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Kathy Smith on Barre Exercises Anyone Can Do Skip to content

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Ballet-Based Barre Exercises are All the Rage

Here's a workout routine that gives legs, glutes and hips a firm tune-up

Kathy Smith demonstrates barre exercises

AARP

En español | Want to boost flexibility and tone and strengthen the muscles in your arms, legs and core in a low-impact — and notably graceful —way? A barre workout could be for you — yes, you. After all, there's no leotard or serious dance skills required, and you get to do most of the moves holding on to a bar (barre) for support. 

Inspired by ballet dancers’ moves like the plié (when you bend your knees and straighten them again, with the feet turned out) and relevé (when you raise your feet and legs on the tips of your toes), barre classes, or the exercises based on them, can be done by all ages and fitness levels. And yes, they’re every bit as toning, and challenging, for men as for women.

"These are popular workouts because you lengthen and strengthen muscles using slow, controlled movements," says fitness guru Kathy Smith.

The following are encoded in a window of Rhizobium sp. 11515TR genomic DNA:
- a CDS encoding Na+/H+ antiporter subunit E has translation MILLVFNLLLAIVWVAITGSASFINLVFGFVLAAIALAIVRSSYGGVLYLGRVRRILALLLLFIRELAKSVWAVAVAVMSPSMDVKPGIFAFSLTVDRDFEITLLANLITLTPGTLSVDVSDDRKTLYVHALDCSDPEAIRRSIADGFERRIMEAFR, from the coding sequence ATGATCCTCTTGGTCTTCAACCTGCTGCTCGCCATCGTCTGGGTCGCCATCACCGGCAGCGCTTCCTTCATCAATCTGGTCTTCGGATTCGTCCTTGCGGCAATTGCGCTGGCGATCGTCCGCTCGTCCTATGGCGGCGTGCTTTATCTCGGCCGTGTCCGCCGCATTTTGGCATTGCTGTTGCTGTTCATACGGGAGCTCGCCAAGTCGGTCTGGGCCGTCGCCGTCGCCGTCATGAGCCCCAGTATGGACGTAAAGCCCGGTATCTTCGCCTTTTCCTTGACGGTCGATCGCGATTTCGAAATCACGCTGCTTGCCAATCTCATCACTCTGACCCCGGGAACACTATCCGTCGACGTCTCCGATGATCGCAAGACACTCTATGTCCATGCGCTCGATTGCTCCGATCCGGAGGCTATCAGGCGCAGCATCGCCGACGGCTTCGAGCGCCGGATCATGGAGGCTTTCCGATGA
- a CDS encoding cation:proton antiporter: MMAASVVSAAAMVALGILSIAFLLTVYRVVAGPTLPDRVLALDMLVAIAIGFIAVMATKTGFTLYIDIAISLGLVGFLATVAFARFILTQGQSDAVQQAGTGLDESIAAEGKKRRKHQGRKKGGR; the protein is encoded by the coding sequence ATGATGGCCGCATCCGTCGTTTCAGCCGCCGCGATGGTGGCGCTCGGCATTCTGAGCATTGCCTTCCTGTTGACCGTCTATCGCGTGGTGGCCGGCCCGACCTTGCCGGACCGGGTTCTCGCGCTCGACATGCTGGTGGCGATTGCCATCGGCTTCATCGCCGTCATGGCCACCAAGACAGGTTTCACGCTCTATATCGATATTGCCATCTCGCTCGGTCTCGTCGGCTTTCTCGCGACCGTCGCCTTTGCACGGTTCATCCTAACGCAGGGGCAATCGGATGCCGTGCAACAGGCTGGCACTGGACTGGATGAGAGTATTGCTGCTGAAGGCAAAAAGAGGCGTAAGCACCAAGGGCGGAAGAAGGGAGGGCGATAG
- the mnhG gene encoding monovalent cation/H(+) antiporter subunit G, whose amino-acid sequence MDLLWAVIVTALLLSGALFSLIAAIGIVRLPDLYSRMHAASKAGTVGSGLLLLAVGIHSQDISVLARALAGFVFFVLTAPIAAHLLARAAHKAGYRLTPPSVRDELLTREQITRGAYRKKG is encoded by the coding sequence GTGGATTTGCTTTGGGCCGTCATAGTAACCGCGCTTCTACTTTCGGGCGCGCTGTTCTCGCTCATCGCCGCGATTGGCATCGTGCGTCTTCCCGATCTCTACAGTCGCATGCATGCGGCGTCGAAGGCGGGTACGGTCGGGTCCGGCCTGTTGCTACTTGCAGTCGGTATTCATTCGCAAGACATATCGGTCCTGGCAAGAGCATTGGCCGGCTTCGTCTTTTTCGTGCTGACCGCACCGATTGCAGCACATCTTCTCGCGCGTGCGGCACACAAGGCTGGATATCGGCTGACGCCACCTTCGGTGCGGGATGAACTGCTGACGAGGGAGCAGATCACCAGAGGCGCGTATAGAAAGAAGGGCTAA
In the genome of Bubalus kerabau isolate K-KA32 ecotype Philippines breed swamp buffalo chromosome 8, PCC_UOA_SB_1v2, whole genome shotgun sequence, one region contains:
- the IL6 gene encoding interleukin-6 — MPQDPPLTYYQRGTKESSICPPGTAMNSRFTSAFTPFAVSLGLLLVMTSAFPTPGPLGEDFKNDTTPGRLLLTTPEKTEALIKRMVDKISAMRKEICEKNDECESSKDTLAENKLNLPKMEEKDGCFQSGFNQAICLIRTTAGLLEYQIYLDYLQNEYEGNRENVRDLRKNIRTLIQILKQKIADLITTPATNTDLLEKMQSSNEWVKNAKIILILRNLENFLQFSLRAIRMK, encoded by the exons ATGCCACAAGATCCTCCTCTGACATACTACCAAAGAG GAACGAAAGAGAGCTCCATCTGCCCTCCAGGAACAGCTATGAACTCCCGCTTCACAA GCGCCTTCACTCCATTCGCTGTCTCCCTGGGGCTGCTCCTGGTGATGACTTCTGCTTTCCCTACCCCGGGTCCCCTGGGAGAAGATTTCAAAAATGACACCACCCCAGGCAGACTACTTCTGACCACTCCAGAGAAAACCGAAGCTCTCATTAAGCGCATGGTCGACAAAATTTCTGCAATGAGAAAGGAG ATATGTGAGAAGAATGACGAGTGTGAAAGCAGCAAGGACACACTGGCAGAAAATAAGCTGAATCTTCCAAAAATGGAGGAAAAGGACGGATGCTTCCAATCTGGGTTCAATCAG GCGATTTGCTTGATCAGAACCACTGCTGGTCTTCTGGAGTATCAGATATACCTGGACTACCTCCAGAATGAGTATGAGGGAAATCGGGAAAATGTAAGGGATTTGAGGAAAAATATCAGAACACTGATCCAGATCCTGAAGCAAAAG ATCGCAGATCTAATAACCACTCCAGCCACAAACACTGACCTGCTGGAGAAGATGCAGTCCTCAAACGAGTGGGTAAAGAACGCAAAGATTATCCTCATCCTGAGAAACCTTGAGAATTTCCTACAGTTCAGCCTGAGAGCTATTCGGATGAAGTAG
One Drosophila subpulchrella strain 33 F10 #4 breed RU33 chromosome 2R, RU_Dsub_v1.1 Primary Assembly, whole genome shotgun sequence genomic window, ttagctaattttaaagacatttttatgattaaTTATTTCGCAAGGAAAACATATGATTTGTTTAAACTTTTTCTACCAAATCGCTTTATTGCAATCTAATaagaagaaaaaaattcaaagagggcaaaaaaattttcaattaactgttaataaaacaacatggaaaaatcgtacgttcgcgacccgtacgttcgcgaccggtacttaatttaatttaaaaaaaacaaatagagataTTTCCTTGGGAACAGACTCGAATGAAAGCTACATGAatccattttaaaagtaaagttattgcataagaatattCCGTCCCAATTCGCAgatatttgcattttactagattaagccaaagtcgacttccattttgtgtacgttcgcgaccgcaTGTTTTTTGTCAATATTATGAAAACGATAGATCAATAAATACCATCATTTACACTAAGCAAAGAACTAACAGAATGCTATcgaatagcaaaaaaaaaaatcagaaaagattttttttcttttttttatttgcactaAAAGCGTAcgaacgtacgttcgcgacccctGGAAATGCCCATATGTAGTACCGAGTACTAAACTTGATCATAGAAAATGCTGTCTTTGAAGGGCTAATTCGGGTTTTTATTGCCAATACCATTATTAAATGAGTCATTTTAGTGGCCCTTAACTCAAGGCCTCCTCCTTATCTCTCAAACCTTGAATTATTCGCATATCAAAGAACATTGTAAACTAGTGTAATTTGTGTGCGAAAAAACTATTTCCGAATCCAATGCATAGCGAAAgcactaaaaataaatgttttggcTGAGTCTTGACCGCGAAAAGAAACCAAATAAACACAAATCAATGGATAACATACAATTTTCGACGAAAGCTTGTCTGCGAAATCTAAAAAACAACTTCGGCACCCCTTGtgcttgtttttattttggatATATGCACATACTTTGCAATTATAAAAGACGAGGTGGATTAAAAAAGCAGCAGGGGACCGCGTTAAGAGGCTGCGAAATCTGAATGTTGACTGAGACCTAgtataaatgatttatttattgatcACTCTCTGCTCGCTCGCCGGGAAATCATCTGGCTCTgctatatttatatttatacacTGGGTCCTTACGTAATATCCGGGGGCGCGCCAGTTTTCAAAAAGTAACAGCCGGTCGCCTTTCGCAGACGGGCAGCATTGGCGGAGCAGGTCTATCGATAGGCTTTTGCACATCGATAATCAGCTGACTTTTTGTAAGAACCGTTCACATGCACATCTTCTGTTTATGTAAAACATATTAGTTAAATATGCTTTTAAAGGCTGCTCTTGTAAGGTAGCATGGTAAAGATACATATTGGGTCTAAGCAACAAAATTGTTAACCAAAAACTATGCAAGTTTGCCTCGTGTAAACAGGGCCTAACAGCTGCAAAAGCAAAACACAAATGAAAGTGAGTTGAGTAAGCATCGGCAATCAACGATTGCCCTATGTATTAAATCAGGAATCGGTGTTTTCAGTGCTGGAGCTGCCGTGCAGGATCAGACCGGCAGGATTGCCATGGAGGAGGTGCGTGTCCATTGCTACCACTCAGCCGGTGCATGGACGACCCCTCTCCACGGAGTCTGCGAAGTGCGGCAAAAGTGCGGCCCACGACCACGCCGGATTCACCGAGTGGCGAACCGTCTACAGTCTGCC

While barre classes are currently trendy, they were actually created by German dancer Lotte Berk back in 1959 in an effort to stay fit while healing from a back injury. The classes — now offered nationwide at gyms and studios, and at home via videos — don’t focus on back muscles, but by strengthening core muscles and stressing proper form and alignment, their moves help to strengthen the back and improve posture.

What you’ll do in a barre class: small, pulsing movements to the beat of music targeting leg, arm and core muscles. Often utilizing a dancer’s barre or handrail (a sturdy chair can sub in at home) for stability, barre classes offer that side of balance with a full menu of yoga, Pilates and, yes, dance moves. Exercise gear here is typically minimal and ranges from resistance bands to one- or two-pound weights to a simple mat and towel.

Barre workouts are also virtually non-impact, making them gentle on the joints. And because the moves strengthen muscles, they can help increase bone density. Of course, given all the different muscles these moves target — including your possibly underused glutes — you may be a little sore after your first, second or even third try. Stick with it, says Smith:  "Once you get over the initial hump of soreness, which takes about two to three sessions, your added strength will lessen the stress on your muscles and joints." 

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